OROP: Why One Rank One Pension notification did not satisfy ex-servicemen

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New Delhi | Published: November 9, 2015 9:28:19 AM

OROP: The veterans wanted equalisation of pension every year, or at least every two years, but the government has notified that it would happen only once in five years.

one rank one pension, oropOne Rank One Pension (OROP) notification was issued late on Saturday evening after the government reversed its proposal to exclude ex-servicemen who had sought premature retirement from the ambit of OROP. (Express photo by Tashi Tobgyal)

One Rank One Pension (OROP) notification was issued late on Saturday evening after the government reversed its proposal to exclude ex-servicemen who had sought premature retirement from the ambit of OROP. According to the notification, the government will pay the arrears of OROP in four equal half-yearly installments. However, all family pensioners, including those receiving special or liberalised family pension and gallantry award winners, will get their arrears in a single installment. The pension of past pensioners would be fixed on the basis of the pension of retirees of 2013, and the benefit will be granted from July 1, 2014. Here are 5 top reasons why the ex-servicemen are not happy with the OROP notification:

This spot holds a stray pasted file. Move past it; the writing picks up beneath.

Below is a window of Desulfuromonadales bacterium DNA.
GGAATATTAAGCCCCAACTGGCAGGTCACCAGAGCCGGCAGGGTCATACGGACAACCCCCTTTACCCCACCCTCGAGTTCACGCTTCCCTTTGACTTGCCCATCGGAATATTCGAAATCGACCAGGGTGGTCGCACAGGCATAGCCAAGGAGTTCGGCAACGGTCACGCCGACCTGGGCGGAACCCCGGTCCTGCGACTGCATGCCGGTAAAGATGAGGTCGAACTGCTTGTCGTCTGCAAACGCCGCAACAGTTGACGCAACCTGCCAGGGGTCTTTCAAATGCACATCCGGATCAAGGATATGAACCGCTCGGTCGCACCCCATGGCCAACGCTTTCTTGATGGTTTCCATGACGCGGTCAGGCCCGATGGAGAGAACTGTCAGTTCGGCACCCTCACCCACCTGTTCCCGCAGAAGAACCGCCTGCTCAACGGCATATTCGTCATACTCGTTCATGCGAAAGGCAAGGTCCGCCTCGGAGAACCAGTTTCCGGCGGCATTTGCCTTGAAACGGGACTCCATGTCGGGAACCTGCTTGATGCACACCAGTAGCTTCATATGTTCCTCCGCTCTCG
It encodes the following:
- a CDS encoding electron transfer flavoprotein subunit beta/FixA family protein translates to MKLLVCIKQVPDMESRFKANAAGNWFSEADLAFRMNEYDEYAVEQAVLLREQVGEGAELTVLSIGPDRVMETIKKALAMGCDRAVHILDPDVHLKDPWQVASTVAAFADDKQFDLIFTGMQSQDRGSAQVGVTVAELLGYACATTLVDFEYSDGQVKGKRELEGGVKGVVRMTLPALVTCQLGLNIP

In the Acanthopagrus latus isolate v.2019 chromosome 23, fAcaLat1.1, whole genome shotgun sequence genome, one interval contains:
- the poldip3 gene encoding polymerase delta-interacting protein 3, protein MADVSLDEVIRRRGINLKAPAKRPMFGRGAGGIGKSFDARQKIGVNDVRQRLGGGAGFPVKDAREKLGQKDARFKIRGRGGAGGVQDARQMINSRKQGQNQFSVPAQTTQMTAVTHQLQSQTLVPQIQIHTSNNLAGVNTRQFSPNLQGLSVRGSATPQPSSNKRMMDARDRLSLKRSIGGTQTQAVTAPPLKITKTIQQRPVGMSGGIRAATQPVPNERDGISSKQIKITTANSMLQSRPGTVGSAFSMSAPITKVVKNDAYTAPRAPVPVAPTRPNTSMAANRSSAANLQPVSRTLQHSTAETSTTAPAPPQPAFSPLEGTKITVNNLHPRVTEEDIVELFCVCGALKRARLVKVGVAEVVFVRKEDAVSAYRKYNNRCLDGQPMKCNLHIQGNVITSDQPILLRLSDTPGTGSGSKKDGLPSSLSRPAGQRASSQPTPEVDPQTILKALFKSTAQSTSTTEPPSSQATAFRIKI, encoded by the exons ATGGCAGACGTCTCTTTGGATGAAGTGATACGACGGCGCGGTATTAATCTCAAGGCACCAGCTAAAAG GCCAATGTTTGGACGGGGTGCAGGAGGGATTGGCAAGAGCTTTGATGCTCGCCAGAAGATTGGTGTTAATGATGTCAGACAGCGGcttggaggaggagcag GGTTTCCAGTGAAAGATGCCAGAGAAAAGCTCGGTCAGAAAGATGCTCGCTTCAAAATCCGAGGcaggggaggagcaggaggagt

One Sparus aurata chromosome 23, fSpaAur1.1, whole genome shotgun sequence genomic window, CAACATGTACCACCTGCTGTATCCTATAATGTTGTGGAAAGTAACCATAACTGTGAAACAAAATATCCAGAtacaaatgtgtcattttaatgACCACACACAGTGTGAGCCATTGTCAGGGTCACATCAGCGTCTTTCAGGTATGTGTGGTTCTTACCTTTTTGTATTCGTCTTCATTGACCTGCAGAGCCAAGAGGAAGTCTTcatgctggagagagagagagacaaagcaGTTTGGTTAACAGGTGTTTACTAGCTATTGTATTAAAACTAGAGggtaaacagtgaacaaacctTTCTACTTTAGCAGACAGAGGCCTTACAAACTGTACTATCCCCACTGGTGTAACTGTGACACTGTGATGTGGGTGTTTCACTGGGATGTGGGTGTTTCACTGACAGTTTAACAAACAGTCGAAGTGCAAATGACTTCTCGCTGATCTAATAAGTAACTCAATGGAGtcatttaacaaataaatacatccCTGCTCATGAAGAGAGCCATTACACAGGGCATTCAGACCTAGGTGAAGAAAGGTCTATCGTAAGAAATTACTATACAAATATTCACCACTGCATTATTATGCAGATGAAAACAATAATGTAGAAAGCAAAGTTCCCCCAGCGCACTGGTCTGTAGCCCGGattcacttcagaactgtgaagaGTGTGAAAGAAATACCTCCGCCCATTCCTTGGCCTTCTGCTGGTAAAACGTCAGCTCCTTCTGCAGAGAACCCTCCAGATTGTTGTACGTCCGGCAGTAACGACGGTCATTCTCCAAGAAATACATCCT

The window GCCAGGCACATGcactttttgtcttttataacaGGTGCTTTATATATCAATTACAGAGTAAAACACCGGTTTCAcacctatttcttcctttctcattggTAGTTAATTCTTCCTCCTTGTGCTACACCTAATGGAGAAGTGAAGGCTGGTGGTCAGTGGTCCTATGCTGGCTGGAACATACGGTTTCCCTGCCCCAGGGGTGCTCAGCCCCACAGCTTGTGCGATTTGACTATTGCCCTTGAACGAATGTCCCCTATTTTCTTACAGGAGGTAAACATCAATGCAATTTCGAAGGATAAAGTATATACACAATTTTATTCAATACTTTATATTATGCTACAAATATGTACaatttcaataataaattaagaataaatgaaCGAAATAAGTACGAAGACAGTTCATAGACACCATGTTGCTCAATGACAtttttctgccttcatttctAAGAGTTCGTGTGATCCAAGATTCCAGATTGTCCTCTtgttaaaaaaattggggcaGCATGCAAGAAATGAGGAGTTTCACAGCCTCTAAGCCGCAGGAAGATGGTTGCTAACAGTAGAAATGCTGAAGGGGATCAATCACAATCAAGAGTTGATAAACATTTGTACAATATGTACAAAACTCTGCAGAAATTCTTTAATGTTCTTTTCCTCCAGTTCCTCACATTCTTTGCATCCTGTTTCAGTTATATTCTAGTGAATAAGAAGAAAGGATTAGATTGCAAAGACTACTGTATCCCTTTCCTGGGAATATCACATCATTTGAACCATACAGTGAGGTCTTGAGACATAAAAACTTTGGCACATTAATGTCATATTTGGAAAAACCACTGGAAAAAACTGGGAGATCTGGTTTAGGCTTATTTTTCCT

1. The government has not conceded the demands for an annual equalisation of revised pension, for pegging the pension to the maximum of the current pensioners, and for appointing an expert commission with serving military personnel and ex-servicemen representatives.

2. Therefore, it came as no surprise when ex-servicemen who have been protesting at Jantar Mantar in New Delhi since June, rejected the notification issued by the Defence Ministry, saying “This is not OROP. At best, it is a one-time increment. We totally and outrightly reject it. It reflects a lack of maturity on the part of the political leadership of the government.”

3. OROP means military personnel retiring in the same rank with the same length of service would get the same pension, irrespective of their date of retirement. Currently, a Colonel who retired earlier — under the mandate of earlier pay commissions — receives lesser pension than a Colonel who retired after the Sixth Pay Commission came into vogue in 2006. With the Seventh Pay Commission scheduled to submit its report by the end of the year, this difference would have increased further.

4. The veterans wanted equalisation of pension every year, or at least every two years, but the government has notified that it would happen only once in five years.

5. They had wanted the revised pensions to be fixed at the maximum of the pension being received by current retirees, but the government has announced that only an average of the maximum and minimum will be given. But the pensions of those who are receiving a higher pension than average will not be reduced.

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